Sammamish resident's park gift comes with extra: more land later
And, thanks to the woman who donated 16 acres of forest, wetland and meadow, the gift will grow bigger over time.
When philanthropist and longtime Sammamish resident Mary Pigott gave the land to the city last year, she promised she would contribute the remainder of her land in two future installments, expanding the park to 51 acres.
Not many residents have discovered the park since its unheralded "soft opening" in October. But a few have, and when Pigott saw three cars parked at the temporary entrance on New Year's Day, tears came to her eyes.
"The thing that is beyond my expectations is how wonderful it is to see people using the park," Pigott said.
She and her late husband, Roger Giesecke, spent years talking about how best to give away their land for public use — and finally decided, with some outside advice, to make a first donation while they were alive.
Giesecke, who died in 2008, didn't live to see it happen. "I know my husband's smiling at the whole thing," Pigott said. "It would have made him equally happy."
Pigott, 61, donated the first parcel with a few conditions: The park must be used primarily for passive recreation rather than organized sports, no new structure can be built larger than 2,500 square feet, and the park can't be named after her.
Pigott, who declined to be photographed for this story, has pledged to donate an adjacent 20-acre parcel in the next few years and eventually the 15-acre property on which she lives.
The three properties lie between Southeast Eighth and 20th streets in the heart of Sammamish. The entrance to the park — temporarily dubbed Southeast Eighth Street Park — is at Southeast Eighth Street and 218th Avenue Southeast.
Pigott, who once co-owned and operated Rainy Day Books in Issaquah, gave $1 million to the University of Washington in 2008 to support patient care at the UW Medical Center, where her husband was treated, and this year pledged $100,000 to the Redmond/Sammamish Boys & Girls Club's new Sammamish teen center.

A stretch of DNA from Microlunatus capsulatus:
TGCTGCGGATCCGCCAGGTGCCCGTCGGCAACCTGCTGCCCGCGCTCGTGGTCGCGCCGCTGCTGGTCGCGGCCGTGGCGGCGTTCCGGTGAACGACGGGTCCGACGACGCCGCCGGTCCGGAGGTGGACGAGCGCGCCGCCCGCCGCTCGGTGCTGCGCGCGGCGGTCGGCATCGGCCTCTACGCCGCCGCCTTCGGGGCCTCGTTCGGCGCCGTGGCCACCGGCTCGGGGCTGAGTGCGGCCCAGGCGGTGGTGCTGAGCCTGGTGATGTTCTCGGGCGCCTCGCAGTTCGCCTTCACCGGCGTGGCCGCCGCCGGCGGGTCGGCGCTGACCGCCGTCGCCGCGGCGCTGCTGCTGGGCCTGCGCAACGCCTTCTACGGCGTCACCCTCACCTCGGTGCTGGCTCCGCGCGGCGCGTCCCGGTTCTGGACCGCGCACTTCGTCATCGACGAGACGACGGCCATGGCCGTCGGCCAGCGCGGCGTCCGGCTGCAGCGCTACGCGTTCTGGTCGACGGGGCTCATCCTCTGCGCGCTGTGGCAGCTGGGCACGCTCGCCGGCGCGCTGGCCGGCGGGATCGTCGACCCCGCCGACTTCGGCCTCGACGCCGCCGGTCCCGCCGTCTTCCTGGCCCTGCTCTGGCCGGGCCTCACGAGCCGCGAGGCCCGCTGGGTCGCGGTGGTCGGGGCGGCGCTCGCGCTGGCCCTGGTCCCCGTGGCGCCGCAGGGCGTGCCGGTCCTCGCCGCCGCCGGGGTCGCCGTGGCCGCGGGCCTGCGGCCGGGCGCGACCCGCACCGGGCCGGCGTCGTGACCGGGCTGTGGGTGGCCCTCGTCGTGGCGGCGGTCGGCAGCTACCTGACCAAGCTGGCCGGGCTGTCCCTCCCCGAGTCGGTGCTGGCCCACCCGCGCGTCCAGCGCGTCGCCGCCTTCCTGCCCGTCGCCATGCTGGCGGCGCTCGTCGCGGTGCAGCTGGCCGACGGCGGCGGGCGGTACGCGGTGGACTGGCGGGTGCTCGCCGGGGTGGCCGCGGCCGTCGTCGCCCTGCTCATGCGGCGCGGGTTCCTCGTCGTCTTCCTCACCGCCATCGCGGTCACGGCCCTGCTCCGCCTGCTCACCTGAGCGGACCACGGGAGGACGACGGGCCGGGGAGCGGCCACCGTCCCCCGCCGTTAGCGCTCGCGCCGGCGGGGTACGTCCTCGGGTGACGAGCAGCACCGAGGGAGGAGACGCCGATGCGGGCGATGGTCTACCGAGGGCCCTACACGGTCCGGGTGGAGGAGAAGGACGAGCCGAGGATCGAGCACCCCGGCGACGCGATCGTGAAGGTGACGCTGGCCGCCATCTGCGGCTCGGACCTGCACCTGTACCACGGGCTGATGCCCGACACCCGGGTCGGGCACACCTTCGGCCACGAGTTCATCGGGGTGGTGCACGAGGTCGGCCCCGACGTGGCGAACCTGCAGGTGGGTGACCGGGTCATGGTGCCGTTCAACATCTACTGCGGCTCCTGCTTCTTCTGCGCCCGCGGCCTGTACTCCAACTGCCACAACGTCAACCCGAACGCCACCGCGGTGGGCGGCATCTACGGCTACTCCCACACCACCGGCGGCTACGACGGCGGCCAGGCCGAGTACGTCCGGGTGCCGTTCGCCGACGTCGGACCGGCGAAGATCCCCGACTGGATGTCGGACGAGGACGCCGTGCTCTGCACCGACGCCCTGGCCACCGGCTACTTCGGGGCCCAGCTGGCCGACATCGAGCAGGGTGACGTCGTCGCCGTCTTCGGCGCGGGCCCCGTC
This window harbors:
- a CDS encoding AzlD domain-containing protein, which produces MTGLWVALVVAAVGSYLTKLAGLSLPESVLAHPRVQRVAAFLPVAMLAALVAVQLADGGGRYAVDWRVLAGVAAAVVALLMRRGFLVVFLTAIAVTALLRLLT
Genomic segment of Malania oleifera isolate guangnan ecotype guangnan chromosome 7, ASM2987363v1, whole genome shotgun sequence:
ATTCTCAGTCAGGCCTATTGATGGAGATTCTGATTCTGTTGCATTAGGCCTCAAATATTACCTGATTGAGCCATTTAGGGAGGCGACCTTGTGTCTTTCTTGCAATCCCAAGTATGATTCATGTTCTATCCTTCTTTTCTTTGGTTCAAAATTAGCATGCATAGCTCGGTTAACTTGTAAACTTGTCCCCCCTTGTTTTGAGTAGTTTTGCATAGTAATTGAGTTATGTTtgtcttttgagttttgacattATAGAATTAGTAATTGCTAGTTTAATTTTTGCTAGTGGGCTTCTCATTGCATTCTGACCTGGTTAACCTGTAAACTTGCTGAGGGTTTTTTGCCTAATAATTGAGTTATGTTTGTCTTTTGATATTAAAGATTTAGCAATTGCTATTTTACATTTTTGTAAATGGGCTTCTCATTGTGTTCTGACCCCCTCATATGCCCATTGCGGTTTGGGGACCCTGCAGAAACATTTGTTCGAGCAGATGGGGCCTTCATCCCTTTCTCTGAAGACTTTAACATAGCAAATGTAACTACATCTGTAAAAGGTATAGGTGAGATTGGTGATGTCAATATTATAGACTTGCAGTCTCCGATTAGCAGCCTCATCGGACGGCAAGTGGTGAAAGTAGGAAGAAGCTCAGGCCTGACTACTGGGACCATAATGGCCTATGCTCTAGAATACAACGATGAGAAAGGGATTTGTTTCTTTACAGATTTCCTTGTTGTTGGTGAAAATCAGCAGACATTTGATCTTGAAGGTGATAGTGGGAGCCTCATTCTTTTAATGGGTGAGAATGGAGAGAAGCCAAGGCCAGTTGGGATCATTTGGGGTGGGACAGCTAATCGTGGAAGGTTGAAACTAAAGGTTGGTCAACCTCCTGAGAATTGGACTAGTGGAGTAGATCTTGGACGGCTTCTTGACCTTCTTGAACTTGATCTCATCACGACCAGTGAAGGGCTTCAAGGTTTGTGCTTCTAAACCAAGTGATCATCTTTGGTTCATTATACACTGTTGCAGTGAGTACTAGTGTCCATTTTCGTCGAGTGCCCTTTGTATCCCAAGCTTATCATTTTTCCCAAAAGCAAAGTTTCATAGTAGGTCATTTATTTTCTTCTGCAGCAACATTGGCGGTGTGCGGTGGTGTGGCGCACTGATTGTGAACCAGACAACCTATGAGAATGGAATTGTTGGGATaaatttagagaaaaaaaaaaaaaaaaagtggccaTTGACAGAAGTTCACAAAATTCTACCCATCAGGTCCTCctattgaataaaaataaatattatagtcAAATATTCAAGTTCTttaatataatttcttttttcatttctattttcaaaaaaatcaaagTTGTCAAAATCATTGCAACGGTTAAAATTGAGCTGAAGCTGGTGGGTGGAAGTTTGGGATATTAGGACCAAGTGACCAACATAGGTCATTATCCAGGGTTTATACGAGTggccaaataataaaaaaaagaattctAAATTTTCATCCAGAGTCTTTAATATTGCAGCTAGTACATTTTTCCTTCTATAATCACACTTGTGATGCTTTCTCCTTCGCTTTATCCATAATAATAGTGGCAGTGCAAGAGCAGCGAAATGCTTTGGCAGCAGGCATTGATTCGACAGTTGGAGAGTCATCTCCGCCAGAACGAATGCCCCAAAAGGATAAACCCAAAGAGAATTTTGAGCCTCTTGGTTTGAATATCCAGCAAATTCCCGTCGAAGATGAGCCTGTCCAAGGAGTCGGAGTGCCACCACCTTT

The parkland being donated by Pigott is valued by the King County assessor at $3.9 million. Pigott is a descendant of Paccar founder William Pigott Sr. and a cousin of CEO Mark Pigott.
Sammamish officials hope to build a trail connecting the new park with the nearby Sammamish Commons open space next to City Hall.
They are negotiating final details of a deal under which the 110-plus-year-old Reard/Freed House will be moved by the Sammamish Heritage Society to the next piece of land Pigott has pledged to give to the city.
The house could become part of a future exhibit showing what life was like on the Sammamish Plateau in previous centuries.
For Parks director Jessi Richardson, it all began a few years ago with a phone call. "This is Mary Pigott," the caller said, "and I want to talk to you about donating some land."
"I don't think in my career I'll ever get a call like that again," Richardson said.
Preparing the park for public use wasn't difficult, Richardson said, because Pigott had already built trails and had kept a house and metal-clad barn in excellent condition.
Volunteers came for several work parties, the largest a group of 180 Mormons who in September weeded, planted flower bulbs, spread gravel and improved wood fences. A few weeks later the park opened.
"Amazing, huh?" Richardson asked Friday as she led a tour along a wood-chip trail through a Douglas fir forest. "It's one of those don't-fix-what's-not-broken type situations."
Pending completion of a master plan for the park, Richardson said, the house in the woods might be used for meetings, senior gatherings, art classes and rentals. "The sky's the limit."